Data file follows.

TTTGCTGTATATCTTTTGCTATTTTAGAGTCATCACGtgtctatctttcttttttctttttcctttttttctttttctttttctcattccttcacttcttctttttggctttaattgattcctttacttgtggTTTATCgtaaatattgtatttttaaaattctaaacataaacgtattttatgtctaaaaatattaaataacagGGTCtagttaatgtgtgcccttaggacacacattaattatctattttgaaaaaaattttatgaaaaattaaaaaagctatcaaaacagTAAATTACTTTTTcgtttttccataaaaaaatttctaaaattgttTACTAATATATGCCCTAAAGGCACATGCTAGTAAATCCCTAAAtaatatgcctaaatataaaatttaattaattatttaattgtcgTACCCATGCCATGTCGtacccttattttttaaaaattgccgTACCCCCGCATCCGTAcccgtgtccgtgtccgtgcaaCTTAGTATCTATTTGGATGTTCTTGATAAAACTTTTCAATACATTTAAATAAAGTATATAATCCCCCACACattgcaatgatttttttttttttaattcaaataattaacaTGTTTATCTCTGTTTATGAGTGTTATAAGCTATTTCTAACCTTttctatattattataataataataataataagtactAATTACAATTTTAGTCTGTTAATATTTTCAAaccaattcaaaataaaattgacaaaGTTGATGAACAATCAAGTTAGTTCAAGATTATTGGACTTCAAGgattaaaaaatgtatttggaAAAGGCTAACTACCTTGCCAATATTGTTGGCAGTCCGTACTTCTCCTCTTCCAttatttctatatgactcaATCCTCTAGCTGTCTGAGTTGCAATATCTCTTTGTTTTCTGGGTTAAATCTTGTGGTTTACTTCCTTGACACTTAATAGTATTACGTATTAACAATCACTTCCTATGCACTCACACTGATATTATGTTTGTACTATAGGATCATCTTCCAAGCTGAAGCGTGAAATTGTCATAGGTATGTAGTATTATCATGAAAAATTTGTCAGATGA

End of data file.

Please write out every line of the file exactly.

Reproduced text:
TTTGCTGTATATCTTTTGCTATTTTAGAGTCATCACGtgtctatctttcttttttctttttcctttttttctttttctttttctcattccttcacttcttctttttggctttaattgattcctttacttgtggTTTATCgtaaatattgtatttttaaaattctaaacataaacgtattttatgtctaaaaatattaaataacagGGTCtagttaatgtgtgcccttaggacacacattaattatctattttgaaaaaaattttatgaaaaattaaaaaagctatcaaaacagTAAATTACTTTTTcgtttttccataaaaaaatttctaaaattgttTACTAATATATGCCCTAAAGGCACATGCTAGTAAATCCCTAAAtaatatgcctaaatataaaatttaattaattatttaattgtcgTACCCATGCCATGTCGtacccttattttttaaaaattgccgTACCCCCGCATCCGTAcccgtgtccgtgtccgtgcaaCTTAGTATCTATTTGGATGTTCTTGATAAAACTTTTCAATACATTTAAATAAAGTATATAATCCCCCACACattgcaatgatttttttttttttaattcaaataattaacaTGTTTATCTCTGTTTATGAGTGTTATAAGCTATTTCTAACCTTttctatattattataataataataataataagtactAATTACAATTTTAGTCTGTTAATATTTTCAAaccaattcaaaataaaattgacaaaGTTGATGAACAATCAAGTTAGTTCAAGATTATTGGACTTCAAGgattaaaaaatgtatttggaAAAGGCTAACTACCTTGCCAATATTGTTGGCAGTCCGTACTTCTCCTCTTCCAttatttctatatgactcaATCCTCTAGCTGTCTGAGTTGCAATATCTCTTTGTTTTCTGGGTTAAATCTTGTGGTTTACTTCCTTGACACTTAATAGTATTACGTATTAACAATCACTTCCTATGCACTCACACTGATATTATGTTTGTACTATAGGATCATCTTCCAAGCTGAAGCGTGAAATTGTCATAGGTATGTAGTATTATCATGAAAAATTTGTCAGATGA